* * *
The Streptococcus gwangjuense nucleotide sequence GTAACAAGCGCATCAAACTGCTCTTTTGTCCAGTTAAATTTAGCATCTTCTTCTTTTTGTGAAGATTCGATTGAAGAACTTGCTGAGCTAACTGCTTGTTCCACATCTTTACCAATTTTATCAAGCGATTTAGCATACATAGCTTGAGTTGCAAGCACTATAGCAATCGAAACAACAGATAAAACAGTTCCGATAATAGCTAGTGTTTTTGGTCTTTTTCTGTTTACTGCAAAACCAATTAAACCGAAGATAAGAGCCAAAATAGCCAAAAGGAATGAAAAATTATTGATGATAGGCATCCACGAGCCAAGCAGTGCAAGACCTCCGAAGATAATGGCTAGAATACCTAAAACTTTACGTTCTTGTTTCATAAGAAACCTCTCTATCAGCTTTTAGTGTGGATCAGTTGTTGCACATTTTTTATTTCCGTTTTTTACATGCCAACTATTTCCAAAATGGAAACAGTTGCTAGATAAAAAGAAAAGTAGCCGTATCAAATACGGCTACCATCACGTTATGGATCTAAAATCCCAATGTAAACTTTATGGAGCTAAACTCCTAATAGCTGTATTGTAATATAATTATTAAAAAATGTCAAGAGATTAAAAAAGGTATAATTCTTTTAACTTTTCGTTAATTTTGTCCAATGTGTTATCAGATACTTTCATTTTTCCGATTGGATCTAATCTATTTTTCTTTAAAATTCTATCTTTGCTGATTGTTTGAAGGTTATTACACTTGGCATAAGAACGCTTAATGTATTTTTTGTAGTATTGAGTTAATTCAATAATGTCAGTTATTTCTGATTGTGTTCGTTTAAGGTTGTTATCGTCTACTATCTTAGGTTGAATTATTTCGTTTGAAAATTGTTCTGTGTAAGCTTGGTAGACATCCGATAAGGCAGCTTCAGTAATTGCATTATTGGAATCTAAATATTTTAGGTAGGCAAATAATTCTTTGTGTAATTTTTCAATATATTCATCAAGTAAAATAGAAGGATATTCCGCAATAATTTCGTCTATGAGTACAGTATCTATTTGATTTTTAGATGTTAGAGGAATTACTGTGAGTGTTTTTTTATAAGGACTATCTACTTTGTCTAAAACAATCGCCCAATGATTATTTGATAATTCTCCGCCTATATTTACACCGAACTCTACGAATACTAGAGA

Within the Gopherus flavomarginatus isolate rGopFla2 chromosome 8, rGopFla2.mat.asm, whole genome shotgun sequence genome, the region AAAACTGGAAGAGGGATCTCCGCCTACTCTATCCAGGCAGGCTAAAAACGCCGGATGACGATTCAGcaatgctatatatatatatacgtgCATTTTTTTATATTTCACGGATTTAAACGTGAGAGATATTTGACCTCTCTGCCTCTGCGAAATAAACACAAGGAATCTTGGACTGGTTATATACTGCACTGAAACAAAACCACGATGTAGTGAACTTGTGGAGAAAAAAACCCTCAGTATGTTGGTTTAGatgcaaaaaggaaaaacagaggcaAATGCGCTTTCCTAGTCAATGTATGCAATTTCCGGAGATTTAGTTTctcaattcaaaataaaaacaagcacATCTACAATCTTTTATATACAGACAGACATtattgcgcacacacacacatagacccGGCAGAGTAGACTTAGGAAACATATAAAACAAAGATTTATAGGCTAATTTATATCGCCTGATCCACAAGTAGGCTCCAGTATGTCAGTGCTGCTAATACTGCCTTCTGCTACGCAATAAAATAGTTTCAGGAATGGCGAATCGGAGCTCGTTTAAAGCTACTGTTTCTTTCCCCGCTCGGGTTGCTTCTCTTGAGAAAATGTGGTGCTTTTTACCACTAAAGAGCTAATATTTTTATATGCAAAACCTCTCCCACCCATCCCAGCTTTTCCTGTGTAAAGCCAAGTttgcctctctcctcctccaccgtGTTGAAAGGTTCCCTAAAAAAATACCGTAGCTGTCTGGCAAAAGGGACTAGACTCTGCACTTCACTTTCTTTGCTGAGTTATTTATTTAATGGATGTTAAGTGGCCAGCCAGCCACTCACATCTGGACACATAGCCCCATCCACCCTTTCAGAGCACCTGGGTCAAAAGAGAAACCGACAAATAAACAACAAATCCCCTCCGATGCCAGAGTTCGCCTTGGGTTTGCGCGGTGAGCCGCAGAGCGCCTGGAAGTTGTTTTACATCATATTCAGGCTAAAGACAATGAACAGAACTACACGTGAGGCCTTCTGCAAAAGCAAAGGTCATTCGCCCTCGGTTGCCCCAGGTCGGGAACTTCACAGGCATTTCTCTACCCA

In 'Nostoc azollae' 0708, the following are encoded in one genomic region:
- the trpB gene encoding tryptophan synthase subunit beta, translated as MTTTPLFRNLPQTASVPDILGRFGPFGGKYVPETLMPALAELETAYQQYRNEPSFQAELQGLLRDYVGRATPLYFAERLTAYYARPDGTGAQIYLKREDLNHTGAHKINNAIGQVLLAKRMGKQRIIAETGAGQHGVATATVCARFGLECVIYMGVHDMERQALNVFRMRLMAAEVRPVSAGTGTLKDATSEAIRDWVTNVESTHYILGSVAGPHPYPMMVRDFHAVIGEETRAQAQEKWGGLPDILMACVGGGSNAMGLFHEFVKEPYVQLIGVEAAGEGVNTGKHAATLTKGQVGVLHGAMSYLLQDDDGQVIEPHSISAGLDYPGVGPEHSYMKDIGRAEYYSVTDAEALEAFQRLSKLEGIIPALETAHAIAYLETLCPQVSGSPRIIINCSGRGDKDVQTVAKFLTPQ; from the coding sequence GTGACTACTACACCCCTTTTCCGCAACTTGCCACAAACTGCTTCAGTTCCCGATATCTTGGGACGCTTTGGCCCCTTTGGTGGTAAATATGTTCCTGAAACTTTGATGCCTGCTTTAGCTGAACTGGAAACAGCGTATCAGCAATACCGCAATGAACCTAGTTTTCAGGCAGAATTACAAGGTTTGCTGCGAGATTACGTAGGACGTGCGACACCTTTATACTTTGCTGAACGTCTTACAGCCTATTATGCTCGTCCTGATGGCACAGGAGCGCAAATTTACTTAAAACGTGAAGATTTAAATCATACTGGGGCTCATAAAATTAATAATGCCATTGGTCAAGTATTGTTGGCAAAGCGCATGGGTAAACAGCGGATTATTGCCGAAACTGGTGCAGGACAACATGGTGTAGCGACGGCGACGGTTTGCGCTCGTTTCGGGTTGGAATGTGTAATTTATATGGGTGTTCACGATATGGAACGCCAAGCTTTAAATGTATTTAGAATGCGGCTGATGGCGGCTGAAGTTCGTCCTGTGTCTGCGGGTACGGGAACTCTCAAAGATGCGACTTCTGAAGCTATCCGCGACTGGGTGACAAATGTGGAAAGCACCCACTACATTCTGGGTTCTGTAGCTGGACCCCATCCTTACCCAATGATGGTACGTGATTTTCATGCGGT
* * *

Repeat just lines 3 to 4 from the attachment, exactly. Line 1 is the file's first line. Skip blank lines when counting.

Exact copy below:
In 'Nostoc azollae' 0708, the following are encoded in one genomic region:
- the trpB gene encoding tryptophan synthase subunit beta, translated as MTTTPLFRNLPQTASVPDILGRFGPFGGKYVPETLMPALAELETAYQQYRNEPSFQAELQGLLRDYVGRATPLYFAERLTAYYARPDGTGAQIYLKREDLNHTGAHKINNAIGQVLLAKRMGKQRIIAETGAGQHGVATATVCARFGLECVIYMGVHDMERQALNVFRMRLMAAEVRPVSAGTGTLKDATSEAIRDWVTNVESTHYILGSVAGPHPYPMMVRDFHAVIGEETRAQAQEKWGGLPDILMACVGGGSNAMGLFHEFVKEPYVQLIGVEAAGEGVNTGKHAATLTKGQVGVLHGAMSYLLQDDDGQVIEPHSISAGLDYPGVGPEHSYMKDIGRAEYYSVTDAEALEAFQRLSKLEGIIPALETAHAIAYLETLCPQVSGSPRIIINCSGRGDKDVQTVAKFLTPQ; from the coding sequence GTGACTACTACACCCCTTTTCCGCAACTTGCCACAAACTGCTTCAGTTCCCGATATCTTGGGACGCTTTGGCCCCTTTGGTGGTAAATATGTTCCTGAAACTTTGATGCCTGCTTTAGCTGAACTGGAAACAGCGTATCAGCAATACCGCAATGAACCTAGTTTTCAGGCAGAATTACAAGGTTTGCTGCGAGATTACGTAGGACGTGCGACACCTTTATACTTTGCTGAACGTCTTACAGCCTATTATGCTCGTCCTGATGGCACAGGAGCGCAAATTTACTTAAAACGTGAAGATTTAAATCATACTGGGGCTCATAAAATTAATAATGCCATTGGTCAAGTATTGTTGGCAAAGCGCATGGGTAAACAGCGGATTATTGCCGAAACTGGTGCAGGACAACATGGTGTAGCGACGGCGACGGTTTGCGCTCGTTTCGGGTTGGAATGTGTAATTTATATGGGTGTTCACGATATGGAACGCCAAGCTTTAAATGTATTTAGAATGCGGCTGATGGCGGCTGAAGTTCGTCCTGTGTCTGCGGGTACGGGAACTCTCAAAGATGCGACTTCTGAAGCTATCCGCGACTGGGTGACAAATGTGGAAAGCACCCACTACATTCTGGGTTCTGTAGCTGGACCCCATCCTTACCCAATGATGGTACGTGATTTTCATGCGGT